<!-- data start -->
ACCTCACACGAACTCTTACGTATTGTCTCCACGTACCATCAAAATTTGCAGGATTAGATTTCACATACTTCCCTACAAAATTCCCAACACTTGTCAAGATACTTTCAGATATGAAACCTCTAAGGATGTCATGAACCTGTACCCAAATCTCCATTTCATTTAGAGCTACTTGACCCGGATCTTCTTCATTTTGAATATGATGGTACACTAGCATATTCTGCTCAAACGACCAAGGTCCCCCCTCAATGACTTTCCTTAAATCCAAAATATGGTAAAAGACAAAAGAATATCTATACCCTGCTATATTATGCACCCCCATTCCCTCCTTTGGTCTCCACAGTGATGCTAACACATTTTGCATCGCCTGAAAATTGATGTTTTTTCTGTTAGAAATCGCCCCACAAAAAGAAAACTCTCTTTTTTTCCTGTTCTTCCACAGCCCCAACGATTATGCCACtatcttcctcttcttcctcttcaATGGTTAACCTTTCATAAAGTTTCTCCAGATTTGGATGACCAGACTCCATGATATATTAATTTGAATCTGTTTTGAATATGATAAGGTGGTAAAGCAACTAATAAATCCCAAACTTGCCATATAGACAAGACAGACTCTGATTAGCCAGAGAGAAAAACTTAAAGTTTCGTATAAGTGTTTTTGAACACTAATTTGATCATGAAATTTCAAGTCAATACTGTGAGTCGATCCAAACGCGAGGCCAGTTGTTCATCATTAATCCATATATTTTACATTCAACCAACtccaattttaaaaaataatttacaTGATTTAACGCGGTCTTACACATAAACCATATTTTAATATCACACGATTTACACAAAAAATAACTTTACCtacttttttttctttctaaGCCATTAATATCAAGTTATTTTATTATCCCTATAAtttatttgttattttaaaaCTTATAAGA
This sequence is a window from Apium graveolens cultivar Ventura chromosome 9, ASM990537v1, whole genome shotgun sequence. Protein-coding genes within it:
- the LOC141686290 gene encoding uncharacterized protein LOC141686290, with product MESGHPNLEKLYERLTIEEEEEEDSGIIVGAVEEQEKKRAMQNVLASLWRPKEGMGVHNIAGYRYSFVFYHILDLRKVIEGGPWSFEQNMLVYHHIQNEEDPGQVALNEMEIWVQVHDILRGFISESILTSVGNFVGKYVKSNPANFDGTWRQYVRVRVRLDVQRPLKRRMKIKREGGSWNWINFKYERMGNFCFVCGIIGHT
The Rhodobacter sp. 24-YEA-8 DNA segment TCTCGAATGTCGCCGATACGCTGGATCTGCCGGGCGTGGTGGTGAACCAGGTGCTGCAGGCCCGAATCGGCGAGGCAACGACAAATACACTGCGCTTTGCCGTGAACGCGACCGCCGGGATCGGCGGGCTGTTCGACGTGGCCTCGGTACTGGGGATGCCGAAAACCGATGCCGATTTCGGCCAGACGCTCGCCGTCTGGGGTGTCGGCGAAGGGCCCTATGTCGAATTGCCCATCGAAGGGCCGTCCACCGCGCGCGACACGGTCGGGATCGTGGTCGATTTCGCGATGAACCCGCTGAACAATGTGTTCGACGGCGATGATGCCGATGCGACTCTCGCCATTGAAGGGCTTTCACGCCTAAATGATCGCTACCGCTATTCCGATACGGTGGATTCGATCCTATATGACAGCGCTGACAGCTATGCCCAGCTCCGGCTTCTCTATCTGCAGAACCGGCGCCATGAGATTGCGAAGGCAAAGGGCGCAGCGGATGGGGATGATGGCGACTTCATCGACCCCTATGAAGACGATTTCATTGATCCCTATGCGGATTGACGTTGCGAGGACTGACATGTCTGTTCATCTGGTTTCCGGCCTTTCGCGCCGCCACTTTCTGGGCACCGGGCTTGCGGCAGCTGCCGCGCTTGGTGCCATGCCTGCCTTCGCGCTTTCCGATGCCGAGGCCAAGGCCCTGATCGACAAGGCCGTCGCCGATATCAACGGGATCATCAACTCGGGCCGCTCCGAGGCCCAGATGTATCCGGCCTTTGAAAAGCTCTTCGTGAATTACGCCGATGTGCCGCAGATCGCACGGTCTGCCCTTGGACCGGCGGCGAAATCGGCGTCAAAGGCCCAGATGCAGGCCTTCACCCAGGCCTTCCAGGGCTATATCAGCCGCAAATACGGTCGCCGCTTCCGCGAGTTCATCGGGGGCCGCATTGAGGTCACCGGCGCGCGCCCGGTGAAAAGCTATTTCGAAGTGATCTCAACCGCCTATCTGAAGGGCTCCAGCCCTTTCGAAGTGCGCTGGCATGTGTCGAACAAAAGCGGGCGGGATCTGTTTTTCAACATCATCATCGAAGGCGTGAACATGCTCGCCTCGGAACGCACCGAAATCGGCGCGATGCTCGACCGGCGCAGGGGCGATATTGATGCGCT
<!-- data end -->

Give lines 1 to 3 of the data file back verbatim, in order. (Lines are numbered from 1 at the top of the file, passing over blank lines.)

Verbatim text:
ACCTCACACGAACTCTTACGTATTGTCTCCACGTACCATCAAAATTTGCAGGATTAGATTTCACATACTTCCCTACAAAATTCCCAACACTTGTCAAGATACTTTCAGATATGAAACCTCTAAGGATGTCATGAACCTGTACCCAAATCTCCATTTCATTTAGAGCTACTTGACCCGGATCTTCTTCATTTTGAATATGATGGTACACTAGCATATTCTGCTCAAACGACCAAGGTCCCCCCTCAATGACTTTCCTTAAATCCAAAATATGGTAAAAGACAAAAGAATATCTATACCCTGCTATATTATGCACCCCCATTCCCTCCTTTGGTCTCCACAGTGATGCTAACACATTTTGCATCGCCTGAAAATTGATGTTTTTTCTGTTAGAAATCGCCCCACAAAAAGAAAACTCTCTTTTTTTCCTGTTCTTCCACAGCCCCAACGATTATGCCACtatcttcctcttcttcctcttcaATGGTTAACCTTTCATAAAGTTTCTCCAGATTTGGATGACCAGACTCCATGATATATTAATTTGAATCTGTTTTGAATATGATAAGGTGGTAAAGCAACTAATAAATCCCAAACTTGCCATATAGACAAGACAGACTCTGATTAGCCAGAGAGAAAAACTTAAAGTTTCGTATAAGTGTTTTTGAACACTAATTTGATCATGAAATTTCAAGTCAATACTGTGAGTCGATCCAAACGCGAGGCCAGTTGTTCATCATTAATCCATATATTTTACATTCAACCAACtccaattttaaaaaataatttacaTGATTTAACGCGGTCTTACACATAAACCATATTTTAATATCACACGATTTACACAAAAAATAACTTTACCtacttttttttctttctaaGCCATTAATATCAAGTTATTTTATTATCCCTATAAtttatttgttattttaaaaCTTATAAGA
This sequence is a window from Apium graveolens cultivar Ventura chromosome 9, ASM990537v1, whole genome shotgun sequence. Protein-coding genes within it:
- the LOC141686290 gene encoding uncharacterized protein LOC141686290, with product MESGHPNLEKLYERLTIEEEEEEDSGIIVGAVEEQEKKRAMQNVLASLWRPKEGMGVHNIAGYRYSFVFYHILDLRKVIEGGPWSFEQNMLVYHHIQNEEDPGQVALNEMEIWVQVHDILRGFISESILTSVGNFVGKYVKSNPANFDGTWRQYVRVRVRLDVQRPLKRRMKIKREGGSWNWINFKYERMGNFCFVCGIIGHT